FREE DIRT (Re-issue) - Died Pretty (Aztec Music)
The deluxe treatment is deserving of one of the '80s and '90s' greatest and undervalued Australian acts. Died Pretty transcended genres like few of their country's bands before or since, and for that reason alone fell into the "too hard" basket once they made the major leagues.

Whatever the tribulations of their career path and their eventual wash up on the shores of indifference, Died Pretty began as a cross between the brutality and beauty of the Velvets with lashings of country rock, psychedelia and pop. "Free Dirt" was their album debut and all of the above are stridently on display. Died Pretty would have more commercially successful (and accessible) albums but never again would they be so forthright.

Consider the times (1986) when "Free Dirt" lurched into the record bins: Melbourne was in the grip of dark, art rock with a nursery of more straight-ahead bands just surfacing. Perth and Brisbane were exporting their best. Adelaide was active and very diverse. Sydney was still kicking itself for missing the first rush of so-called Detroit Rock and was playing catch-up with a wave of more identifiably '60s-derived acts. "Free Dirt" sounded like all of them but none of them - and like nothing else released that year.

From the opening"Life To Go (Landsakes)" with its snap-to-attention drum beat, soaring guitar and rise-and-fall chorus to the closing country-inflected, optimism of "Through Another Door", it was apparent that something very special was going on.

Of course it was no surprise if you'd been listening. The heady psych of the debut single "Out of the Unknown" b/w "World Without" was notice enough but the "Next To Nothing" EP really laid out the band's credentials in a way (at least back then) that its live shows could not.

The songs were textured (cello!) with melodic basslines that became a trademark. Ron Peno's quirky vocals were an extra instrumental component as they were borderline unintelligible, and the simple but effective keyboard lines of Frank Brunetti and alternatively savage and beguiling guitar of Brett Myers marked Died Pretty as a band that knew how and where to leave spaces.

You get both the single and "Next To Nothing" on this 2CD package, as well as the "Stoneage Cinderella" single and its flip "Yesterday's Letters", plus a quartet of album demos. Half-a-dozen live tracks fill out the bonus disc (two of them previously booted, the rest from a Bosdton radio show that's done the rounds of collectors). Even if most of the bonus material is familiar, old fans will appreciate the slightly-enhanced-for-CD sound plus the packaging.

Newcomers will probably go straight to the album and you don't have to be a fan of "Doughboy Hollow" or the later stuff to appreciate "Free Dirt". "Blue Sky Day" is pure pop (albeit delivered with Ronnie's distinctive off-kilter vocal skew) while "Just Skin" is the best example of Brett Myers' murderous guitar attack, with ear-melting sustain searing out of the speakers.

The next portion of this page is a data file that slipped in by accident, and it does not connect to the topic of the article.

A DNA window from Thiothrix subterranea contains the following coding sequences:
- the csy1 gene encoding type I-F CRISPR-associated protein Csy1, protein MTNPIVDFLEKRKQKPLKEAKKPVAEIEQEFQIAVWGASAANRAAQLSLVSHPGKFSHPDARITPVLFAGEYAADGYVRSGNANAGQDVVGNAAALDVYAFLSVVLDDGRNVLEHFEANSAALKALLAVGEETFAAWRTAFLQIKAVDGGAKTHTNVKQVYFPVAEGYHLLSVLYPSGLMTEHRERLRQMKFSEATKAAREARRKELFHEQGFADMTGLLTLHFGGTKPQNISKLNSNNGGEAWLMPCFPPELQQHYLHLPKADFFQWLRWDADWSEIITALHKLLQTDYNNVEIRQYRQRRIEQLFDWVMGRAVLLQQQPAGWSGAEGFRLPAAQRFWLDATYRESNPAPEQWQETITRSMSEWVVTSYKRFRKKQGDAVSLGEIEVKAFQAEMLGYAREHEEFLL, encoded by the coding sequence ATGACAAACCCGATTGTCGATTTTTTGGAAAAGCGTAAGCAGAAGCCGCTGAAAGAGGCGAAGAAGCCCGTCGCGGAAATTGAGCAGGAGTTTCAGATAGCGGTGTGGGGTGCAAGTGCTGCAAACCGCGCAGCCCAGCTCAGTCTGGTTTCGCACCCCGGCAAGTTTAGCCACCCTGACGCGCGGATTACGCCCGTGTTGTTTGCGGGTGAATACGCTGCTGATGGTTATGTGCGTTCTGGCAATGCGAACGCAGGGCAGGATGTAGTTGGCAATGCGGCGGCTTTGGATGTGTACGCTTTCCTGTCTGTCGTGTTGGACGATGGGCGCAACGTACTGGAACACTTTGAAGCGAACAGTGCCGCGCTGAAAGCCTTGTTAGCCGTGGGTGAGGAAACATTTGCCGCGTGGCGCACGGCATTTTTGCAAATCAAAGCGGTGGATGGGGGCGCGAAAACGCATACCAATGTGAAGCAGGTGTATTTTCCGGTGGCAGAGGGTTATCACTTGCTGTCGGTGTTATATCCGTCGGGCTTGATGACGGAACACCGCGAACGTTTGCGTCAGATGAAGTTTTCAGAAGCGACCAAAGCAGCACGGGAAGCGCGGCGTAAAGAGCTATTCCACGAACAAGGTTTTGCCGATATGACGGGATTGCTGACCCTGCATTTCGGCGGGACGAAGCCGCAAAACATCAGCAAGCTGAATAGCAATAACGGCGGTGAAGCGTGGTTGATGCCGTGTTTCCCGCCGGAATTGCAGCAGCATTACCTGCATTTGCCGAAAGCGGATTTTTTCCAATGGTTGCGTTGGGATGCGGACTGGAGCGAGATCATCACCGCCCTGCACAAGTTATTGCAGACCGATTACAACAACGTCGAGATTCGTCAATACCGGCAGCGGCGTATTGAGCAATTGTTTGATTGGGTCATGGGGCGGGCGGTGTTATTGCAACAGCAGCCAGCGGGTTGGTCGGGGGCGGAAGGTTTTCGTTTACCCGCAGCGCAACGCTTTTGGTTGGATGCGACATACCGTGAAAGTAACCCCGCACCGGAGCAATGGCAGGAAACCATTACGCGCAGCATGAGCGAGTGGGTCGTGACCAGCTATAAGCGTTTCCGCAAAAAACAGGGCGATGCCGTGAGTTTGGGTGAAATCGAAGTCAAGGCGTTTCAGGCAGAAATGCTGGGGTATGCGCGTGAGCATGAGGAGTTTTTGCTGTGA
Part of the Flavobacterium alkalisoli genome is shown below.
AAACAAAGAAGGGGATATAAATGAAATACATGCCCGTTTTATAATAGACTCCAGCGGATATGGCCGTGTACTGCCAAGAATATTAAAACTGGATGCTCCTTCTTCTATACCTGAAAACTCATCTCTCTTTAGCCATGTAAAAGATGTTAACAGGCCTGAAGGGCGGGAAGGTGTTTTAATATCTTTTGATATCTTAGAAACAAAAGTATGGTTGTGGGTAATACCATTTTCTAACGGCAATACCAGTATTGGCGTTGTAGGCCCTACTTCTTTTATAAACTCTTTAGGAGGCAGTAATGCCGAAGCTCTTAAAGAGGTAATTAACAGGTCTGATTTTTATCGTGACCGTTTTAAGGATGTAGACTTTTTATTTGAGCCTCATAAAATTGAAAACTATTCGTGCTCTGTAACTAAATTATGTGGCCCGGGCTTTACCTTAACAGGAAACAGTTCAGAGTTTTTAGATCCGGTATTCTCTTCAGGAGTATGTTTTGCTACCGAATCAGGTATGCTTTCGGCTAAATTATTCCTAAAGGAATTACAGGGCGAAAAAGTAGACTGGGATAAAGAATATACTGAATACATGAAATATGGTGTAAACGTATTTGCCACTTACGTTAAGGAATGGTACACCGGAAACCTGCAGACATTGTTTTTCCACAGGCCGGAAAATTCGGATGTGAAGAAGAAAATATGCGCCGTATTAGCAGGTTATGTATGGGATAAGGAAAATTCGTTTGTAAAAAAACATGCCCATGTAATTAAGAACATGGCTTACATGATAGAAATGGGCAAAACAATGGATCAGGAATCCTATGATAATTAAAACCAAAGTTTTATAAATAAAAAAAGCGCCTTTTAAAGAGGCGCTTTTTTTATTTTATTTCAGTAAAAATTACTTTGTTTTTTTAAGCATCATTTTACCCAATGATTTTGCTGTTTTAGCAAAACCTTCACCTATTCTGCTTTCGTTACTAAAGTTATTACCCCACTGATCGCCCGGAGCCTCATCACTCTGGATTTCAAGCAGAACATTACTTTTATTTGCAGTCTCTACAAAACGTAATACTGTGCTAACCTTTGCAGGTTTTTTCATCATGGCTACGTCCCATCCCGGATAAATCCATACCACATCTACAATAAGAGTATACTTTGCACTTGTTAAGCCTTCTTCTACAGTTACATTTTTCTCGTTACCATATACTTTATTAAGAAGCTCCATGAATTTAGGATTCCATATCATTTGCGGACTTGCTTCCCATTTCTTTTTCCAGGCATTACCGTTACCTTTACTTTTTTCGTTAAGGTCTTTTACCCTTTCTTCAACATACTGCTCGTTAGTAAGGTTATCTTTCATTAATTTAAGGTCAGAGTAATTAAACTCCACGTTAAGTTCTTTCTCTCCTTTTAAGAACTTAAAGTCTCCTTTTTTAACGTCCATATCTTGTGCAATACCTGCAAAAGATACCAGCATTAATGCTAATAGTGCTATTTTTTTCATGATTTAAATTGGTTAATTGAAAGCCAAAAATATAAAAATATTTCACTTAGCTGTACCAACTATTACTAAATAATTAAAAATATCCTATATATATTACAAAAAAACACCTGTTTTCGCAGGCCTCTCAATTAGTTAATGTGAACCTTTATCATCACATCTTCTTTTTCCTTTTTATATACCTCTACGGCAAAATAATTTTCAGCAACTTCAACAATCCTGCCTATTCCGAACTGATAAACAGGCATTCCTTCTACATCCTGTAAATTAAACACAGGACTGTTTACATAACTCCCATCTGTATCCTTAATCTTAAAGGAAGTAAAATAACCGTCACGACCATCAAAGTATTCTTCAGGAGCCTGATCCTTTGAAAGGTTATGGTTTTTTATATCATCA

Just how different Died Pretty were is evident in the choice of covers on the liver stuff. "Wild Child" betrays Myers' admiration for Lou Reed, while "Final Solution" identifies Pere Ubu as stylistic soulmates, to a point.

Died Pretty's early music didn't have the finesse or melodic hooks of "Doughboy" and beyond and was a world away from the electronica of their final albums, but it had a near indefinable majesty that wasn't matched by any of their contemporaries. They just don't make music like this anymore. - The Barman


 

DOUGHBOY HOLLOW (Re-issue) - Died Pretty (Citadel)
How do you improve on one of the greatest Australian albums of the 1990s? Re-package it in re-mastered form with an extra disc of rare and unreleased bonuses. I'm a sucker for these makeovers - when done right. The redux edition of "Doughboy Hollow" passes muster on all fronts and is a fitting way of marking the band's brief return to Australian stages for the Don't Look Back festival in February 2008.

"Doughboy" was a landmark for Died Pretty. 1991 had found them on the cusp of recording Album Number Four after rising to underground darling status in their home country without cracking the mainstream and doing brisk business overseas. The "Next To Nothing" EP and debut album "Free Dirt" had shown them to be something more than a straight-up rock band. "Lost" was their first taste of life on the lower rung offshoot label of a major. "Every Brilliant Eye" was a stab at the American market that unfortunately washed out some of the special elements that made the band unique. So the next release was make-or-break, commercially and creatively.

History shows that "Doughboy Hollow" neither made Died Pretty household names or banished them to oblivion. It charted, scored airplay and exposed them to a new audience, making them a five-night-a-week working act on the treadmill that was then the Aussie live circuit. Given smarter treatment by their major label masters, it could have done much more. C'est la vie.

Most importantly to fans if not band members' bank managers, "Doughboy" showed off guitarist Brett Myers' songwriting and singer Ron Peno's dark lyricism to a wider audience, without pissing off all but a handful of the faithful. That's no mean feat when an Australian bands steps up from underground fandom. Remember, this is a country where cutting down tall poppies has nothing to do with Tasmania's opium production.